PM to have full anesthetic during heart procedure
Sharon's authority will be assumed by Deputy PM Olmert for period of three hours during Thursday's procedure.
Prime Minister Ariel Sharon will have a full anesthetic when he undergoes a cardiac procedure on Thursday at Hadassah University Hospital, Ein Karem, officials at the hospital said Tuesday.
During the procedure, Sharon's authority will be assumed by Deputy Prime Minister Ehud Olmert for a period of three hours.
The procedure itself is expected to last 30 minutes, but recovery from the effects of the anesthesia takes approximately two hours.
This will be the first time that the updated clause in Basic Law: Government, which spells out the legal procedure in case the prime minister is prevented from executing his duties, is put into practice.
Sharon was sedated during medical tests two weeks ago at the hospital, following a mild stroke. In consultations with Attorney General Menachem Mazuz, it was determined that there was no need to name an acting prime minister at the time.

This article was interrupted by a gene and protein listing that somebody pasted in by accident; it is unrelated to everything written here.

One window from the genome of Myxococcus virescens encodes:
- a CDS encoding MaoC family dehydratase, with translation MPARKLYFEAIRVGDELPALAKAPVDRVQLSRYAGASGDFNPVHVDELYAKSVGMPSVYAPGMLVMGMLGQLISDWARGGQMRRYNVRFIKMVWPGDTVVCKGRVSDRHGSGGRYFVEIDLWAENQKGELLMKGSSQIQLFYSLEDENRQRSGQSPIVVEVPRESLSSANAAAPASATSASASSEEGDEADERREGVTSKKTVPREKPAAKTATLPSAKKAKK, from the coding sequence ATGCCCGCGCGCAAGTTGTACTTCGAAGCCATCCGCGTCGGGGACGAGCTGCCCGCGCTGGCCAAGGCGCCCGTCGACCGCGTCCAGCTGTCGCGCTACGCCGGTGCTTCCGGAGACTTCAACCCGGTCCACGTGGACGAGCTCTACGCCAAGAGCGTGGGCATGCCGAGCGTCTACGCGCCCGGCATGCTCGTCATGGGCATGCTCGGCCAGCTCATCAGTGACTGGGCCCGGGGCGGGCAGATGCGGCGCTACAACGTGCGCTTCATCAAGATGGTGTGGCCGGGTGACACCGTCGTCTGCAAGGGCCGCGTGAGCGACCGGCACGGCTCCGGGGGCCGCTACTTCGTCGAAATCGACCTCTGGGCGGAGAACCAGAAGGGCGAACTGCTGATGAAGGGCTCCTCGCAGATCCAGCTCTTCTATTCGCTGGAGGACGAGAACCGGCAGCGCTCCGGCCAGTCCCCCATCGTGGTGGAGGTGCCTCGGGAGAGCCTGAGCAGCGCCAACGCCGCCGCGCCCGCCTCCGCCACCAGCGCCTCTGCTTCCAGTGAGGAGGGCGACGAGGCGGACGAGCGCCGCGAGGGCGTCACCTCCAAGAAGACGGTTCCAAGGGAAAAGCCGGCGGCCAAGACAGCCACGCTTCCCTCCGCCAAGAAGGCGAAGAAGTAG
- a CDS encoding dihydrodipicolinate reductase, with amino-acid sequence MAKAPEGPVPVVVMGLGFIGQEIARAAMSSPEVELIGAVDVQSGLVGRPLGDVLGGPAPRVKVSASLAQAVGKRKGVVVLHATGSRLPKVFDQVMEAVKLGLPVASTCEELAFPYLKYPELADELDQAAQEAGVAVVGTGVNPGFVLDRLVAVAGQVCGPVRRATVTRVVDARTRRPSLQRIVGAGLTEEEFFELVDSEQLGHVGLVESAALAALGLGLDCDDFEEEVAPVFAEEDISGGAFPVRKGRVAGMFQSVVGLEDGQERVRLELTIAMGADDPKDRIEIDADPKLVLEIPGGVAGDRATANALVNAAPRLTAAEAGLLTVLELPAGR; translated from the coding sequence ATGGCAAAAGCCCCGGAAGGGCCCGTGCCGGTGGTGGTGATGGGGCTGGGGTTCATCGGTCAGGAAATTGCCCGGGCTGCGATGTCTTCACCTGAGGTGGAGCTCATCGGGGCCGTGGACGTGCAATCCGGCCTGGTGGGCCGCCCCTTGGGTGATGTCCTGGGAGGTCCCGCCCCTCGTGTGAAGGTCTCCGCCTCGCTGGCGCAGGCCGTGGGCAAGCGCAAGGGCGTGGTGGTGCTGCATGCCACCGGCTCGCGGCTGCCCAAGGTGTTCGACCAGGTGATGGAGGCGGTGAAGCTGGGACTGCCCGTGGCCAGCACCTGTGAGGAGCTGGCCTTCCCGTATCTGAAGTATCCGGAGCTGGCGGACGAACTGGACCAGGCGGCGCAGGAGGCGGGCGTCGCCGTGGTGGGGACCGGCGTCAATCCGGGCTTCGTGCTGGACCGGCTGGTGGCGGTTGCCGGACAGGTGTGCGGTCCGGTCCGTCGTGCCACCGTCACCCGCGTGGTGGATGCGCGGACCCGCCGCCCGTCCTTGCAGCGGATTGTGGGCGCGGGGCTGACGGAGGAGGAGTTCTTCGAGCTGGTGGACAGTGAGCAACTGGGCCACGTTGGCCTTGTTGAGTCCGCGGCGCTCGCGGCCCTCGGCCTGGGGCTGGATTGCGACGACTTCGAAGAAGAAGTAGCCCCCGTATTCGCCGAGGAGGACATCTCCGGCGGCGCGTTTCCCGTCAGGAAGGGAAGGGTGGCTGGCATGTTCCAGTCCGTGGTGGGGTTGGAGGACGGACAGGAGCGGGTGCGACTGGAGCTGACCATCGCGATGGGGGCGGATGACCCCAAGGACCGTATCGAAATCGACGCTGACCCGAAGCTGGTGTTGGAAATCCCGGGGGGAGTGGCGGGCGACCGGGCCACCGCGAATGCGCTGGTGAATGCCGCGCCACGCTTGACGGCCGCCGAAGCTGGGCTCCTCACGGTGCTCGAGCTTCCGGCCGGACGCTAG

Leading cardiologists Prof. Haim Lotan, Dr. Avraham Lorber, director of Pediatric Cardiology at the Rambam Medical Center and Dr. Raphael Hirsch, director of the congenital heart disease unit at Beilinson Hospital, Rabin Medical Center in Petah Tikva, are expected to supervise Sharon's cardiac catheterization.
Cardiologists not involved in Sharon's case said catheterization is a relatively low risk procedure. Hadassah said Monday that barring unexpected complications, Sharon would be released by Friday afternoon.
Lotan, one of Israel's leading cardiologists, was born in Hadera in 1952. He studied medicine at the Hebrew University's Hadassah Medical School and in 1986 was appointed as a lecturer there. Today he is director of the Heart Institute and chair of clinical cardiology at the medical school.
In August 2000 he performed a cardiac catheterization on MK David Levy, after the latter felt ill and was found to have a blocked artery.
Lorber heads the pediatric cardiology unit at Rambam and in recent years has tried new methods for filling holes in the heart. One of these methods will be used to fill the hole in the atrial septum of Sharon's heart.
In 2002 Lorber took part in research at the Weizmann Institute that discovered a gene and a genetic mutation that cause a hereditary heart disease that mainly affects Bedouin children.
Professor Boleslav Goldman, Sharon's personal physician, was also involved in the research.